No moment in the film might exemplify the reality of driving for a living better than what happens to Niki Lauda one fateful day in Germany. Infamously referred to as ‘The Graveyard,’  the incredibly harrowing Nürburgring track is responsible for many, many serious accidents, a good number of which have been fatal. On the day of the race, the weather was anything but ideal. Heavy rains and low visibility prompted the incredibly intelligent Lauda to call a meeting in an attempt to boycott the race. Citing unreasonably high danger levels, Lauda was virtually alone in his position, as Hunt (at least in the film) points out that this would likely guarantee his (Lauda’s) win for the season, since cutting out the German Grand Prix would provide everyone else one less racing opportunity to catch up to him in the total points standings.

Later that day, Lauda’s car would be converted into a raging fireball after he overcorrects through a turn which inadvertently pierces the car’s fuel cell. The driver sat in a blistering inferno of over 800 degrees for about sixty seconds, causing irreparable damage to his face and lungs. He would spend roughly a month in the hospital recovering from horrific burns. Howard handles this pivotal moment with all the grace one could ever expect from him, and its really quite the gut-check time for both the other racers and us, the audience. It’s not an easy scene to witness.

This is a pivotal moment not only for the real-life champion, but relative to the film as well. Even if it’s a two-hour affair, this film simply flies by in no time at all. The film following the accident becomes twice as compelling, given the turn-around time for Lauda returning to the sport. Within four weeks, he’s back in the car, much to everyone’s amazement — particularly James Hunt’s. The film begs the question, what exactly separates the will to win versus the will to survive? In sports/careers in which the danger levels are directly proportional to the risks those individuals take, often the two overlap. Winning often means outlasting death. Losing means you played it too safe, or simply weren’t good/fast enough. And with Howard’s visionary style of directing, this is only part of the picture.

More than anything, Rush honors the legends that are Niki Lauda and James Hunt by shedding light on both their personal and professional lives (it doesn’t hurt either that the actors portraying them are strikingly similar in appearance) while never forcing the drama that came with the territory. Indeed, this develops as naturally as Howard’s confidence behind the camera has over a protracted career.

Formula 1 racing certainly approaches the top of the ladder in terms of the danger and the intrigue. Having experienced the United States Grand Prix in 2003 in Indianapolis, I can vouch for both, though fortunately me and my friends did not bear witness to anything near as dramatic as what happened to the formidable Austrian. It’s an interesting thought to entertain to consider what this film might have been like in the hands of anyone else other than those of Hollywood’s favorite ginger-haired director.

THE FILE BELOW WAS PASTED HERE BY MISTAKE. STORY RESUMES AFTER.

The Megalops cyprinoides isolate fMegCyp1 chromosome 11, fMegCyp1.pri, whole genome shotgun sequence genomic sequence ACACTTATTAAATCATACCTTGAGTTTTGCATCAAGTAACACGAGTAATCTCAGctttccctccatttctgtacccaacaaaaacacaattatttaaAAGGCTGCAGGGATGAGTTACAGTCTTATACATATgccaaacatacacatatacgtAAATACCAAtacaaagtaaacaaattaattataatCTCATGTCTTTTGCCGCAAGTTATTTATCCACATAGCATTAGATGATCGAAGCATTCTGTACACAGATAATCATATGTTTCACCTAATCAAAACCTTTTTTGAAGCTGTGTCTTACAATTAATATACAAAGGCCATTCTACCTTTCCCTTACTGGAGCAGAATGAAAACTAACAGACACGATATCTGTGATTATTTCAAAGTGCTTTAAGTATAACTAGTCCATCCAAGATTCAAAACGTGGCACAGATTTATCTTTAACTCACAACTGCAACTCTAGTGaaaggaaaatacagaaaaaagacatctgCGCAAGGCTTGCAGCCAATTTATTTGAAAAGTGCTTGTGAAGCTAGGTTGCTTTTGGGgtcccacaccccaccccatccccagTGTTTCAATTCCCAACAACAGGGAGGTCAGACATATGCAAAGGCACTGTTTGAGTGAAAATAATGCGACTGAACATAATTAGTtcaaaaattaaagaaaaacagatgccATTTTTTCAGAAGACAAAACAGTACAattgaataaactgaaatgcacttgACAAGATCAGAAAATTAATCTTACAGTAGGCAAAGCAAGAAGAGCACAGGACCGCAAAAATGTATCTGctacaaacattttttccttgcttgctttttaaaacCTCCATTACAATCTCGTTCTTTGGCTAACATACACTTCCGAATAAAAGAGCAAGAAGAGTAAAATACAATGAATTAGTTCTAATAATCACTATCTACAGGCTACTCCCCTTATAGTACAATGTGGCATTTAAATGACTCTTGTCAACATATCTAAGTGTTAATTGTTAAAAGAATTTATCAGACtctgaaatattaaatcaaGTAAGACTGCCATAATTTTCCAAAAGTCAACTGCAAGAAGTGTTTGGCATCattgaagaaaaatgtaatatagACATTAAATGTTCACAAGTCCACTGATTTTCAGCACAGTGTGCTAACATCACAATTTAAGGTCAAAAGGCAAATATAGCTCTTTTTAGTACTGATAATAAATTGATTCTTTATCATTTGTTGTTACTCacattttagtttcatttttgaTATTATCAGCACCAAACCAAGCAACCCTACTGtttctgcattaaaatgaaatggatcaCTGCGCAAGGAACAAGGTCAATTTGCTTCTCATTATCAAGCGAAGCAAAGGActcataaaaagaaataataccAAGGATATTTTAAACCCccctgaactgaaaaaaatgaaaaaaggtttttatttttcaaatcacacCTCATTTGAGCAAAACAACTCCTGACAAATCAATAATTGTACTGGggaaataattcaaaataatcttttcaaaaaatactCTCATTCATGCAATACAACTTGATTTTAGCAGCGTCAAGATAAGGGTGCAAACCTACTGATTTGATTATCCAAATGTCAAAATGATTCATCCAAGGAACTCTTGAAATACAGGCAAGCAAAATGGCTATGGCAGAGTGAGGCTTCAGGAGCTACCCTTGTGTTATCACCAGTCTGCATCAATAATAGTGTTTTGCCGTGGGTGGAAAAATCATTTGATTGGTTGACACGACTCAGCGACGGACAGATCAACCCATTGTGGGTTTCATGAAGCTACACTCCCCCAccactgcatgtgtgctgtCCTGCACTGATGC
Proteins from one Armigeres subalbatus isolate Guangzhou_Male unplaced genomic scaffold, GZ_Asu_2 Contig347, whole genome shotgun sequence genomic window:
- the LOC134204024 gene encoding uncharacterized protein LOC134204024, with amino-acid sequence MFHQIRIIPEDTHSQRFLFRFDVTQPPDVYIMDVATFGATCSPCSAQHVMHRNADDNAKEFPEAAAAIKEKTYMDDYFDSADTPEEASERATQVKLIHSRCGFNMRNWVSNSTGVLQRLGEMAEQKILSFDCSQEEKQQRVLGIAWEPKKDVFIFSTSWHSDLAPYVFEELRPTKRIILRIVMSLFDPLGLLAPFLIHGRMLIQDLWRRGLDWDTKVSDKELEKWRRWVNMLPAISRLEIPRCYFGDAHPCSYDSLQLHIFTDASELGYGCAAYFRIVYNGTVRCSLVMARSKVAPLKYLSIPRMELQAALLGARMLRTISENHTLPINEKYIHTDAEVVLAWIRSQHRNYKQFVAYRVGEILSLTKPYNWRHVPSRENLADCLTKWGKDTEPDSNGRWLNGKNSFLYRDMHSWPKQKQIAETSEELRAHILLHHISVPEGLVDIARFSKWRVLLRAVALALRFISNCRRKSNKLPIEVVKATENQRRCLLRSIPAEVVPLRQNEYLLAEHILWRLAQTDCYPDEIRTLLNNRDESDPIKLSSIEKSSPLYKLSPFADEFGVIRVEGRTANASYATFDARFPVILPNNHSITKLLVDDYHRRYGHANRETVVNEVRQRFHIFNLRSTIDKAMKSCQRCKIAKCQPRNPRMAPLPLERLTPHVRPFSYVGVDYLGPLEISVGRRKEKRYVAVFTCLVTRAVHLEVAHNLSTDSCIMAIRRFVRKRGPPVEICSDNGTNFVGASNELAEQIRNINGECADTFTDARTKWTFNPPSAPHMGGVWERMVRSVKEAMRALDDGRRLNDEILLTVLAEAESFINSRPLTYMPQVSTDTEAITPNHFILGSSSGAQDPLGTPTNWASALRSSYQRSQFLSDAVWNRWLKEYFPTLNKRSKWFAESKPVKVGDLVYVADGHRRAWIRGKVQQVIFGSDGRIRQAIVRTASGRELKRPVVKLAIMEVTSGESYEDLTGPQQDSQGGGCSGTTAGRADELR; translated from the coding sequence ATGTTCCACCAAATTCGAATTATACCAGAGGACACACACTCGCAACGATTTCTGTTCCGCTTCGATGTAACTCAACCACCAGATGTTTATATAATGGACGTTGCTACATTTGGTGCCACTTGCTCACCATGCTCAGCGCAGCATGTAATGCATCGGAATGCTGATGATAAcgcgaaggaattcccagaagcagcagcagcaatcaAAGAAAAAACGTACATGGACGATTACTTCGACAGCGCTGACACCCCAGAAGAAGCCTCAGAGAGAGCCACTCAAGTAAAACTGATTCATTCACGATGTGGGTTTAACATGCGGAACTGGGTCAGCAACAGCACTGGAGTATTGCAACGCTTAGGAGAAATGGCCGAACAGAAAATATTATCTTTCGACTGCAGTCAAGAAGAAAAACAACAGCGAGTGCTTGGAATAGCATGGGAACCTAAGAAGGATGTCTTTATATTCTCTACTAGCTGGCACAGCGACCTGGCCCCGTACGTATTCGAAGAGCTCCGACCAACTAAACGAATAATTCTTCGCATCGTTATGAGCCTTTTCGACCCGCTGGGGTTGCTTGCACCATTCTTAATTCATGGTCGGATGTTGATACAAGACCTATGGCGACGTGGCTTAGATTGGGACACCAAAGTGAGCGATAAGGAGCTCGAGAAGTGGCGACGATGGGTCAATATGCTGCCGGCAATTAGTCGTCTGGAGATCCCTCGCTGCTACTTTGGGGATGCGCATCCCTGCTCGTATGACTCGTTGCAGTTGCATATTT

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4-0Recommendation: Race fans and Ron Howard devotees unite! Rush delivers upon almost everything promised by its enticing trailers, though it lacks a bit in some areas regarding the women who were behind the great drivers. Neither Wilde nor Alexandra Maria Lara (who plays Lauda’s wife, Marlene) are given much time to develop as characters at all. All the same, this is a wholly engaging experience that will have you whiteknuckled for most of its duration, and if you enjoy learning about the subject matter as much as you do witnessing it, this might just be the perfect movie for you. On that note, I fully expect this film to do far better in Europe than in America since the market for Formula 1 is nowhere near as demanding in the States unfortunately.

Rated: R

Running Time: 123 mins.

Quoted: “Don’t go to men who are willing to kill themselves driving in circles looking for normality.”

All content originally published and the reproduction elsewhere without the expressed written consent of the blog owner is prohibited.

Photo credits: http://www.impawards.com; http://www.imdb.com 

TBT: Days of Thunder (1990)

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Welcome to September’s edition of TBT! Though I wasn’t wild about trying to theme out this particular thread over the course of even something as short as a month, seeing as though I have a slight issue with consistency and all. . .I feel there’s a very good reason to try it out for this month. Given that on September 27, the latest Ron Howard picture, Rush,  is set to drop, I figured this would be a good time to take a look at some badass car movies. Initially I was going to try to restrict the theme simply to racing movies, but since yours truly has pretty limited racing film experience, I broadened the theme to include any really cool movie involving high speed cars, car chases, and yes, race sequences. Whether the film is character-driven as it dives into famous racer profiles (as Rush will here in a couple of weeks; and boy, do I hope this film proves to be the bounce-back Howard needs after his latest outing, The Dilemma. . . ) or whether the film just happens to show some ludicrous albeit highly entertaining car stunts throughout, this is the month to get your adrenaline fix as we throw it back to some older films involving automobiles. Enjoy!